become a prime target for foreign spies.
Last December, a surveillance drone crashed in an El Paso neighborhood; it had
been launched, it turned out, by the Mexican police across the border. Even
Hezbollah, the Lebanese militant group, has deployed drones, an Iranian design
capable of carrying munitions and diving into a target, says P. W. Singer of the
Brookings Institution, whose 2009 book “Wired for War” is a primer on robotic
Late last month, a 26-year-old man from a Boston suburb was arrested and charged
with plotting to load a remotely controlled aircraft with plastic explosives and
crash it into the Pentagon or United States Capitol. His supposed
co-conspirators were actually undercover F.B.I. agents, and it was unclear that
his scheme could have done much damage. But it was an unnerving harbinger, says
John Villasenor, professor of electrical engineering at the University of
California, Los Angeles. He notes that the Army had just announced a $5 million
contract for a backpack-size drone called a Switchblade that can carry an
explosive payload into a target; such a weapon will not long be beyond the
capabilities of a terrorist network.
“If they are skimming over rooftops and trees, they will be almost impossible to
shoot down,” he maintains.
It is easy to scare ourselves by imagining terrorist drones rigged not just to
carry bombs but to spew anthrax or scatter radioactive waste. Speculation that
Al Qaeda might use exotic weapons has so far turned out to be just that. But the
technological curve for drones means the threat can no longer be discounted.
“I think of where the airplane was at the start of World War I: at first it was
unarmed and limited to a handful of countries,” Mr. Singer says. “Then it was
armed and everywhere. That is the path we’re on.”
Coming Soon: The Drone Arms Race, NYT, 8.10.2011,
Reflects U.S. Shift to Drones in Terror Fight
The New York Times
By SCOTT SHANE and THOM SHANKER
The C.I.A. drone strike that killed Anwar al-Awlaki, the American-born
propagandist for Al Qaeda’s rising franchise in Yemen, was one more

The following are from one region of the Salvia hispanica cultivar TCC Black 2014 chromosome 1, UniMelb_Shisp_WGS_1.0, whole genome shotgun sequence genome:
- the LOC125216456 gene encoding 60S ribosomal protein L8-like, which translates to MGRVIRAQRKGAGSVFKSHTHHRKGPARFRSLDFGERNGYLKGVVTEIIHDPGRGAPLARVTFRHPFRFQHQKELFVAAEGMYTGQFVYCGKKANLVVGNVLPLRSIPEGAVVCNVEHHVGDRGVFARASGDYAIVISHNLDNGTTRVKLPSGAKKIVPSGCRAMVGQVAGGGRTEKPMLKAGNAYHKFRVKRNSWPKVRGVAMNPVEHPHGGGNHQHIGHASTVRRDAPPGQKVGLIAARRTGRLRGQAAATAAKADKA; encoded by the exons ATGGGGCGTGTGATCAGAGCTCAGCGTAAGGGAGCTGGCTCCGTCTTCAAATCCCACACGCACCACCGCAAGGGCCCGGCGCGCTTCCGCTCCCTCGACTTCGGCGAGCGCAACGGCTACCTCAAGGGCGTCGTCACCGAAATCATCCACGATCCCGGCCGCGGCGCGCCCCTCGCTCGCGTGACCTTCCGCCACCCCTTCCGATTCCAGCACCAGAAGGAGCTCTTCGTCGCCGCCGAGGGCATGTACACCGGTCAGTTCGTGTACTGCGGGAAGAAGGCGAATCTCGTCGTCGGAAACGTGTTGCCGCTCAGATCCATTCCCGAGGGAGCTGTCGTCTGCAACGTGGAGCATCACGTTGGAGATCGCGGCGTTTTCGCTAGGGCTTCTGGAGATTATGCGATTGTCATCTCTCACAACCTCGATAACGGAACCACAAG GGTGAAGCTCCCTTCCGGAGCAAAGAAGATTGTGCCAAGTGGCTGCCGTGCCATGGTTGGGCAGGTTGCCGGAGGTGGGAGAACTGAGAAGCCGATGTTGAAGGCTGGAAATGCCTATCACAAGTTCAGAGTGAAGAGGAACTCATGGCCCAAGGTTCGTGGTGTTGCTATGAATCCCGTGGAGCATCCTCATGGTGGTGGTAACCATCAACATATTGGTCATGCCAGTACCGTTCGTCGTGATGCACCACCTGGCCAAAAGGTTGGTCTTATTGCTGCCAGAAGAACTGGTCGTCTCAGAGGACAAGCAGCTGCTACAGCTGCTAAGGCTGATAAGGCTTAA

demonstration of what American officials describe as a cheap, safe and precise
tool to eliminate enemies. It was also a sign that the decade-old American
campaign against terrorism has reached a turning point.
Disillusioned by huge costs and uncertain outcomes in Iraq and Afghanistan, the
Obama administration has decisively embraced the drone, along with small-scale
lightning raids like the one that killed Osama bin Laden in May, as the future
of the fight against terrorist networks.
“The lessons of the big wars are obvious,” said Micah Zenko, a fellow at the
Council on Foreign Relations, who has studied the trade-offs. “The cost in blood
and treasure is immense, and the outcome is unforeseeable. Public support at
home is declining toward rock bottom. And the people you’ve come to liberate
come to resent your presence.”
The shift is also a result of shrinking budgets, which will no longer
accommodate the deployment of large forces overseas at a rough annual cost of $1
million per soldier. And there have been improvements in the technical
capabilities of remotely piloted aircraft. One of them tracked Mr. Awlaki with
live video on Yemeni tribal turf, where it is too dangerous for American troops
Even military officials who advocate for the drone campaign acknowledge that
these technologies are not applicable to every security threat.
Still, the move to drones and precise strikes is a remarkable change in favored
strategy, underscored by the leadership changes at the Pentagon and C.I.A. Just
a few years ago, counterinsurgency was the rage, as Gen. David H. Petraeus used
the strategy to turn around what appeared to be a hopeless situation in Iraq. He
then applied those lessons in Afghanistan.
The outcome — as measured in political stability, rule of law and economic
development — remains uncertain in both.
Now, Mr. Petraeus (he has chosen to go by his civilian title of director, rather
than general) is in charge of the C.I.A., which pioneered the drone campaign in
Pakistan. He no longer commands the troops whose numbers were the core of
And the defense secretary is Leon E. Panetta, who oversaw the escalation of
drone strikes in Pakistan’s lawless tribal area as the C.I.A. director. Mr.
Panetta, the budget director under President Bill Clinton, must find a way to
safeguard security as the Pentagon purse strings draw tight.
Today, there is little political appetite for the risk, cost and especially the
long timelines required by counterinsurgency doctrine, which involves building
societies and governments to gradually take over the battle against insurgents
and terrorists within their borders.
The apparent simplicity of a drone aloft, with its pilot operating from the
United States, can be misleading. Behind each aircraft is a team of 150 or more
personnel, repairing and maintaining the plane and the heap of ground technology
that keeps it in the air, poring over the hours of videos and radio signals it
collects, and gathering the voluminous intelligence necessary to prompt a single
Air Force officials calculate that it costs $5 billion to operate the service’s